Helping smallholders cope with soil salinity in sub-Saharan Africa
The International Center for Biosaline Agriculture (ICBA) is working with smallholder farmers, including women, in salt-affected areas of seven sub-Saharan African countries to help them better deal with the challenges of soil salinity and climate change.
Under a four-year project called “Improving Agricultural Resilience to Salinity through Development and Promotion of Pro-poor Technologies” (or RESADE), scientists have been working with different national partners since 2019 to map salt-affected areas, conduct preliminary studies and establish best practice hubs.
Funded by the International Fund for Agricultural Development (IFAD) and the Arab Bank for Economic Development in Africa (BADEA), the project aims to introduce salt- and drought-tolerant crops and agronomic management practices in rural communities in Botswana, The Gambia, Liberia, Mozambique, Namibia, Sierra Leone, and Togo.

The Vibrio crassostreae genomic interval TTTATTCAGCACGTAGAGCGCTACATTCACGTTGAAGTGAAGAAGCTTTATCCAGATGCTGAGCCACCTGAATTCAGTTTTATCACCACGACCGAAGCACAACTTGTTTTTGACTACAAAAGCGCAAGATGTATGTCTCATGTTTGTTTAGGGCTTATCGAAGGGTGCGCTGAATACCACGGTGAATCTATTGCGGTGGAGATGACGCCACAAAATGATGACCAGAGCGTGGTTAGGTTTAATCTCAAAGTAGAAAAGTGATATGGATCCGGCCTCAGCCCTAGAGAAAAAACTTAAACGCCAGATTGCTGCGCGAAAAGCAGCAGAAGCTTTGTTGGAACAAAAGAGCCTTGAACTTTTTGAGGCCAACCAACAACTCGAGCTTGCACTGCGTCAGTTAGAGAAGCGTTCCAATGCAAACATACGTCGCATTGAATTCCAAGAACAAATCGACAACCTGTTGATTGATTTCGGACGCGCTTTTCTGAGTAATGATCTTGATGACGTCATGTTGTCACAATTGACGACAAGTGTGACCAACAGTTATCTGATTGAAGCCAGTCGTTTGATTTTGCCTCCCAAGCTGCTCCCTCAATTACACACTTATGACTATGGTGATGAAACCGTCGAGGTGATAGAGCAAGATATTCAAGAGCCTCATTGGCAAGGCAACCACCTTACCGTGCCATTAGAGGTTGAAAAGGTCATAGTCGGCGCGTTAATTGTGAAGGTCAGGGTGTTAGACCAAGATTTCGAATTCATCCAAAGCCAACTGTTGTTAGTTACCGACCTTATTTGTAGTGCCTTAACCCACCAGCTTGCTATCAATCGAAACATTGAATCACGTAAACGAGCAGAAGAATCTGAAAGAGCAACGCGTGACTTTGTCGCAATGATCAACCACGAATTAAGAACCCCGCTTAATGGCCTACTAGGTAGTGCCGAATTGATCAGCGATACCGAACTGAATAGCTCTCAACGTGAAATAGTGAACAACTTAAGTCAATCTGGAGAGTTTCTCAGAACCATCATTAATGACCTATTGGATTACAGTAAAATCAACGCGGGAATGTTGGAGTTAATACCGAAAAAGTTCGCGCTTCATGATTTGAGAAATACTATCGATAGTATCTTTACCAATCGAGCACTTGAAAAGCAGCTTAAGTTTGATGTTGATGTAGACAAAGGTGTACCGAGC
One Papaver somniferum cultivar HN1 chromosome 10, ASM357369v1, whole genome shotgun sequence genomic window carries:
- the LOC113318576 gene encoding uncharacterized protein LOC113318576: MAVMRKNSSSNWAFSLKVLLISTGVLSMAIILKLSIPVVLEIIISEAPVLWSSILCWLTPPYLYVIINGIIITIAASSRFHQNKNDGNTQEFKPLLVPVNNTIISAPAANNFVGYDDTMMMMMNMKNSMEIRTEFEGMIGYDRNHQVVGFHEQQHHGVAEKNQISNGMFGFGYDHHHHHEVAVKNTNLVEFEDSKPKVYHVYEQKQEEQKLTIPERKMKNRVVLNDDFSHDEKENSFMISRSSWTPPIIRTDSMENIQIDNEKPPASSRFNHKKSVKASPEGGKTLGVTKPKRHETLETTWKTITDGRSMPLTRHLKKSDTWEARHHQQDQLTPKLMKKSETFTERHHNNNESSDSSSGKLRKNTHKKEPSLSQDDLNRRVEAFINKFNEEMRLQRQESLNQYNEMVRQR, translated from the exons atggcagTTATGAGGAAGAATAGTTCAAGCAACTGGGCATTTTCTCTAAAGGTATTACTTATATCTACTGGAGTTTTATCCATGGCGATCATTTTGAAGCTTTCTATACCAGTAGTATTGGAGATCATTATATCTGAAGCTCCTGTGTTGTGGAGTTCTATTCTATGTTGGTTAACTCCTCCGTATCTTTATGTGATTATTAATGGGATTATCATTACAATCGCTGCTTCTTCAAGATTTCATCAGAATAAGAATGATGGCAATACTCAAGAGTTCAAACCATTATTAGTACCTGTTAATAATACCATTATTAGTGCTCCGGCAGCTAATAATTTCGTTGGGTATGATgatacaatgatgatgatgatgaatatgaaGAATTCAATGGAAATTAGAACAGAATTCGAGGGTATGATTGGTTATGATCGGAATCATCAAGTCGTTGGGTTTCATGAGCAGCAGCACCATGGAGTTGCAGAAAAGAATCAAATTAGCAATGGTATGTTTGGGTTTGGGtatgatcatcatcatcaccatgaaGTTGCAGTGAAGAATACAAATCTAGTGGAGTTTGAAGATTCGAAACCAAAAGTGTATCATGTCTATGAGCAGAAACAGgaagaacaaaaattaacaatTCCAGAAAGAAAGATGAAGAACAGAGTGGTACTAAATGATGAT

The project will also help to develop value chains for new crops and build the capacity of farmers and extension workers in salinity resilience and climate-smart agriculture.
To achieve the objectives, scientists are using a participatory approach involving all beneficiaries at every stage of the project implementation. As part of this work, scientists have started setting up at least one best practice hub in each country. One such hub is in the final stage of establishment in an area of one hectare in a village in Maritime Region in Togo.
The project team is also encouraging local smallholders to join a group of 50 pioneer farmers in each hub to ensure their greater involvement in the project activities. These farmers will be directly engaged in testing and evaluating crops and agri-technologies. Their knowledge of local food preferences and markets will help to guide the selection of crops and agri-technologies.
They will also be trained as trainers to pass on their knowledge to their peers. They will learn how to identify and test salt- and drought-tolerant varieties of local and other crops and manage them efficiently.
The project will help around 11,550 smallholder farmers (at least half of them will be women) to adopt new cropping systems that are resilient to salinity and climate change. This will increase agricultural productivity in salt-affected areas by 30 percent and smallholder farmers’ incomes by 20 percent.